I'm a Server Fault user mostly and spend a bit too much time on the site. I notice a lot of very badly written or barely-thought-out questions pop up from users with 1-karma or thereabouts that require editing before they stand a chance of getting an answer.

What could be done on the 'ask question' dialogue to try to help these people write better questions? Is that dialogue too subtle for them perhaps? Could there be an extra 'are you sure you've written this question well enough' screen before submitting? Or perhaps a few yes/no radio buttons they've got to check before submitting ("Have you included sufficient detail about your system including hardware/OS/apps, etc.?", "Have you re-read and/or spell-checked?", "Is there an actual question in your message", "Your normal-character-to-exclamation-mark ratio is too high", etc.)?

What else could be done?

6 Answers 6


The more barriers to entry you introduce, the more likely you will have users quit in frustration before ever actually posting the question.

I am not a fan of trying to algorithmically detect "good" vs. "bad" posts, because that is all up to whoever is looking at the question.

The best option is to include some more info in the How to Ask (if any is really necessary) and then just let the community moderate as needed. It has worked pretty well for a year now and I don't see any major reason to change it.

Some users just are incapable of asking good stuff or learning from community moderation. As bad as it may sound, there are such things as lost causes.

  • +1 you cant make people better writers, but you can con a bunch of poor OCD schlubs to fix up, rewrite, and categorize every last post. :)
    – Rex M
    Commented Aug 17, 2009 at 17:42

Vote to close them. Down-vote them. Edit them and make them better.

Your choice...


It is nearly impossible to encourage people to put extra effort into asking a question if they don't want to.

We already give this piece of advice:

How to Ask

Is your question about the Stack Overflow engine or family of websites?

Provide details. Show examples.

Whenever possible, link to the relevant questions, answers, users, or page on the site you're discussing.

Beyond that, making a user follow that advice is not easy.

It may be more helpful to elaborate on "Provide details. Show examples.", but really, if a user follows the above advice, they should post a fairly good question.

IMHO, we shouldn't add any more friction to asking a question. Extra pages or checks on a question would only get in the way.

  • 1
    I was going to say that I would have liked a "How to ask" when I asked my first question and then I read your answer and realized that there is one. I think that the placement is really easy to miss - the sidebar doesn't usually have the most important information on it and I must have totally skipped over it. There is a lot of culturally cool and uncool stuff when it comes to asking that can't be conveyed in that little box. Maybe first time askers (or everyone) could be presented with a "Here is how to ask a good question" link above the entry box that displays some extra info?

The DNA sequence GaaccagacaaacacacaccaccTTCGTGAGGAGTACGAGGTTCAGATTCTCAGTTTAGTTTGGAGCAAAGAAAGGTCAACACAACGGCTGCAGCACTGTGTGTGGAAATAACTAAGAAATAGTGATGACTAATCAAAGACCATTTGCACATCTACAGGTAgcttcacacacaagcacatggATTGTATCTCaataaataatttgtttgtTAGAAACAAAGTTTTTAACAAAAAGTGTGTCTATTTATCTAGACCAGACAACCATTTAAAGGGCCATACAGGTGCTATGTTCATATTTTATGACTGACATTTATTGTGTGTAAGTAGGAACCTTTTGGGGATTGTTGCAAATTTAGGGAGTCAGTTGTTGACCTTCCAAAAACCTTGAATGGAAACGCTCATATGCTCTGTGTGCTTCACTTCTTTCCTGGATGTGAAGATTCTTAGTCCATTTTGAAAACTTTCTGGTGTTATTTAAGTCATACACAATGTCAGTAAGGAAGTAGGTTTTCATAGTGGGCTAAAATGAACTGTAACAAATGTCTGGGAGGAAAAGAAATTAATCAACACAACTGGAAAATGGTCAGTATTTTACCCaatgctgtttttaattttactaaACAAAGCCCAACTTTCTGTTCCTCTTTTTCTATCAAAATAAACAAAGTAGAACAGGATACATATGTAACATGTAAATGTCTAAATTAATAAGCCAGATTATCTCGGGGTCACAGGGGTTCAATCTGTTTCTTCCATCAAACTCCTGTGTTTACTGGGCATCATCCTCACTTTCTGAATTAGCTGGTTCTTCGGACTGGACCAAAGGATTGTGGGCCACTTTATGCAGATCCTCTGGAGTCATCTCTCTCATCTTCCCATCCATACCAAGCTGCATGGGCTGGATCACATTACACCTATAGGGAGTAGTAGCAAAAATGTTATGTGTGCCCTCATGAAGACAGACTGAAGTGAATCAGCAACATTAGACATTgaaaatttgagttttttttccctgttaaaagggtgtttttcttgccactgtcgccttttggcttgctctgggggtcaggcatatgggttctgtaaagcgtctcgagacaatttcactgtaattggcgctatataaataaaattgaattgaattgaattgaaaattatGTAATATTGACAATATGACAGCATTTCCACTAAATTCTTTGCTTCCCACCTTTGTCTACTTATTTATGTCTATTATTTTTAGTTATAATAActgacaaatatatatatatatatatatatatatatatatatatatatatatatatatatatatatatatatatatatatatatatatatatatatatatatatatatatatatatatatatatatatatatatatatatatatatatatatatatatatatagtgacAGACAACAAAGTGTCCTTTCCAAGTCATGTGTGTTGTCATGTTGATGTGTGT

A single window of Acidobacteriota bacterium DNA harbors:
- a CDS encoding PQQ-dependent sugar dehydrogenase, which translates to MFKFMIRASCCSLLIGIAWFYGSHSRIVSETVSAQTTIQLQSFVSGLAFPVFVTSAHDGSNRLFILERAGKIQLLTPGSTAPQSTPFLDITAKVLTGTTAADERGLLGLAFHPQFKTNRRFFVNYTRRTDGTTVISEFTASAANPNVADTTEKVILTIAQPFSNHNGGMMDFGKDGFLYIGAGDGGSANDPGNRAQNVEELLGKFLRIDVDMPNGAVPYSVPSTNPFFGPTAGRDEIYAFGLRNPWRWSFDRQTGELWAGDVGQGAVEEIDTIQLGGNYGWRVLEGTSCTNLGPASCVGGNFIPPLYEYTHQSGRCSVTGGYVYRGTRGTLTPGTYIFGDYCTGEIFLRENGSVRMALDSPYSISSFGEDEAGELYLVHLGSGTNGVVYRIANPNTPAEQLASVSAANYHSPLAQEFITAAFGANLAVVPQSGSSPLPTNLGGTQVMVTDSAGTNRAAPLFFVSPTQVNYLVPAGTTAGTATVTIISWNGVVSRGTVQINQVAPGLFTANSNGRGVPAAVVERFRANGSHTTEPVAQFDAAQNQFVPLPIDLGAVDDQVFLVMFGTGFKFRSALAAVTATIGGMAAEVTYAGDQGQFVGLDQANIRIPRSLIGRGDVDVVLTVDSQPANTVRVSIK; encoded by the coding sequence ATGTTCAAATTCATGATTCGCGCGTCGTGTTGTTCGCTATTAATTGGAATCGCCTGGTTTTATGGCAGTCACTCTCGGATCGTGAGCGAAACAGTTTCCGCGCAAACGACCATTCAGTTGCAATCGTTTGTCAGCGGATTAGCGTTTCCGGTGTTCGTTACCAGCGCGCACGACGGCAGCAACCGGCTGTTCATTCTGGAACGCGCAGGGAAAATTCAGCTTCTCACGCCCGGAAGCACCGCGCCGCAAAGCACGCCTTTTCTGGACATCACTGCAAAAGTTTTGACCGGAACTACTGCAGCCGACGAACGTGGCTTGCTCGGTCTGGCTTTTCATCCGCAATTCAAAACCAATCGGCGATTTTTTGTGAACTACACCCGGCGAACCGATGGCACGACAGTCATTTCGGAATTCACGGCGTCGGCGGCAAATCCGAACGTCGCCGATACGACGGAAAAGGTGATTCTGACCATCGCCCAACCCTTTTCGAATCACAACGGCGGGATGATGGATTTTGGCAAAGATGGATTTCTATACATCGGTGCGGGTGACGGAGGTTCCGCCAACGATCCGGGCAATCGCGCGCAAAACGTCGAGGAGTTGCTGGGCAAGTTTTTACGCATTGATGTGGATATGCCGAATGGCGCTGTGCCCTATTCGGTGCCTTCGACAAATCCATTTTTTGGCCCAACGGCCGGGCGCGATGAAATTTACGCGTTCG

– outcassed
    Commented Aug 17, 2009 at 18:43
  • 1
    I agree that it doesn't give lots of information, and it is easy to miss. I just disagree with adding in any other steps to asking a question.
    – jjnguy
    Commented Aug 17, 2009 at 19:01
  • Case in point: User's don't like to read. I'd never even seen that How To Ask thingo before I read your post and I had to go and had to go see for myself! Commented Aug 29, 2009 at 23:01

Just post a comment asking questions that will help the asker improve the quality. If that doesn't help you'll either have to edit it into something better or simply not answer it (since it's impossible due to lack of information).

Meaning that we shouldn't raise the bar for asking questions. If the quality of the question is bad, it probably won't attract good answers. So either the user edits his question in order to get an answer or he doesn't but probably won't post new ones either.

Of course we would love to help people who can't write great questions, but if a person isn't willing to invest time into a good question then I'm not sure if that person is worth helping.

Plus I would think there are enough examples of good questions that we don't need a special FAQ part for it.

  • He/she wants to provide feedback to the asker before the question is asked.
    – jjnguy
    Commented Aug 17, 2009 at 13:31

I believe that, if there isn't enough information to recognize whether something is an appropriate answer, that's not a real question. Aside from that, there's not much I can do besides downvote and plead for more information in the comments. I could edit to improve the language, but I hate doing that if I'm not sure what it means in the first place.

I suppose there could be a "too dumb to let live" reason to close, but I'm not sure that's appropriate.

Aside from that, we are going to get new people coming in who don't know how to ask a good question, and some of these are going to develop into valuable community members. We don't want to unduly discourage them. Any algorithmic method of telling whether a question looks good will fail in some manner. More advice on the page, even if only for a user with a low rep, could pay off.


Could there be something like a series of templates for certain types of questions, e.g. for troubleshooting help please list a,b, and c details to help give better answers? That would be my suggestion as if enough questions come in with the same type of problem it may be handy to find a way to standardize the appearance of some questions.

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